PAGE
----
New MTS Criterion Universal Testing Machine Commissioned
3 August 2018
The Carleton Laboratory is pleased to announce the commissioning of a brand new, state-of-the-art electromechanical universal testing machine (UTM) with a maximum load capacity of 7 kips (35 kN). This frame adds new testing capability at lower load ranges, which are becoming increasingly popular with the advent of new materials and miniaturization of parts and systems across many fields of research and development. The frame’s motor drive is built to operate at extremely precise rates, enabling researchers to test flexible materials to high loads and deformations without sacrificing accuracy. Long samples can also be easily tested in this frame, owing to its extended test bay measuring 47 in (1200 mm) in height.
The system is built on a modular control architecture, allowing the easy incorporation of strain, displacement, and other sensors. The system accepts TEDS load cells, enabling users to hot-swap load cells with differing sensitivities and capacities. This capability will allow this machine to be easily adapted to load ranges on the order of ounces (Newtons). As with all universal testing equipment in the Carleton Lab, this frame is NIST-traceable to the latest ASTM standards.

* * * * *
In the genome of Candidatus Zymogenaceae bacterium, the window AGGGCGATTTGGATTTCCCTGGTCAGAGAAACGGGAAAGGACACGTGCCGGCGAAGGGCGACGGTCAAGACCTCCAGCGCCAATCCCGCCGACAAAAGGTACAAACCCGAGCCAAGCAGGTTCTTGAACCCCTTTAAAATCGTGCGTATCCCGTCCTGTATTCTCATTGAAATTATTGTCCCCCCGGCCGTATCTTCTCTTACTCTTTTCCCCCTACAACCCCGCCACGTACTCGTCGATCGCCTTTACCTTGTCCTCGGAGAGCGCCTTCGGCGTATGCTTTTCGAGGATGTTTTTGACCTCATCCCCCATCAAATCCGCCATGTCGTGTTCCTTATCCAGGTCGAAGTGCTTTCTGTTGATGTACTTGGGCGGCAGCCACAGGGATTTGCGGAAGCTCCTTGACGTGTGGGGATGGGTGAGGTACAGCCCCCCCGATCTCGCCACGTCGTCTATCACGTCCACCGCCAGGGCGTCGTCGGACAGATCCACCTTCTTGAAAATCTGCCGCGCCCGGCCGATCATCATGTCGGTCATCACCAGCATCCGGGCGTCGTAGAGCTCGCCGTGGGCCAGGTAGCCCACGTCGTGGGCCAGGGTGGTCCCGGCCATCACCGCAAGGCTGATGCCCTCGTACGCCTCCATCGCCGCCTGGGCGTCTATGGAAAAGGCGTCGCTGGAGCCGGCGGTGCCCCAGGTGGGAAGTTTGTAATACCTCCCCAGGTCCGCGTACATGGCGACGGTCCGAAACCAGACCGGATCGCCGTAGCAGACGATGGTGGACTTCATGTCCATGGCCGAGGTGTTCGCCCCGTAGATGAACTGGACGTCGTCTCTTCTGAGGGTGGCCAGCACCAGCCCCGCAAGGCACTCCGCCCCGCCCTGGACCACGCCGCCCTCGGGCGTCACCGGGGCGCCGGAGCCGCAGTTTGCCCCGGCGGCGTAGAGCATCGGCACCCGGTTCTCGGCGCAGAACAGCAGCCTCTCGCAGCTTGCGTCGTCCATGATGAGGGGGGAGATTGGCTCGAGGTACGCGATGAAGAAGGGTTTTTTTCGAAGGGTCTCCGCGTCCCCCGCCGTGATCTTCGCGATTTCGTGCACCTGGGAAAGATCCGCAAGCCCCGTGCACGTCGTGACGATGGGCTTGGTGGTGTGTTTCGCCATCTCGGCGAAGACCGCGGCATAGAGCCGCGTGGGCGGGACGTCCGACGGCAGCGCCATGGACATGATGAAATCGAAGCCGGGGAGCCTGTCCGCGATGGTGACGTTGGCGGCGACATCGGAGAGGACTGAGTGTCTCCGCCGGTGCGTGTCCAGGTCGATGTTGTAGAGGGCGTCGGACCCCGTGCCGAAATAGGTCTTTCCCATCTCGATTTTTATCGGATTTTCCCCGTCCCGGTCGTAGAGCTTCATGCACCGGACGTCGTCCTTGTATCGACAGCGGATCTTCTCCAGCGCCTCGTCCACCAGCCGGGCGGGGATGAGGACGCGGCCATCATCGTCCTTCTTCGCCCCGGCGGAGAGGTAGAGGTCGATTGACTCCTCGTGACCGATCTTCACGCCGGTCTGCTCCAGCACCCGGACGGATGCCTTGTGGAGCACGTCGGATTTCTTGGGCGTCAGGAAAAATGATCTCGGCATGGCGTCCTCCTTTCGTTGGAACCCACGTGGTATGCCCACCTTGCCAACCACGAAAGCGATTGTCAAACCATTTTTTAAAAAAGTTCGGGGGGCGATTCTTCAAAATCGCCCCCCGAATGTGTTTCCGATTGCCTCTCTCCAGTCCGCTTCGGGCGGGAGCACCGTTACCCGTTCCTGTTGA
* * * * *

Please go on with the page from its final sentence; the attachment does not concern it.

We expect this machine to be very popular for the testing of composites, polymers, and brittle materials in tension, compression, and bending. The frame will be used in a variety of teaching applications ranging from experimental validation of finite element models to engineering mechanics core courses such as Experimental Mechanics of Materials. Effective immediately, this testing machine is available to researchers as shared equipment at a standard nonprofit hourly rate to Columbia students, researchers, and faculty.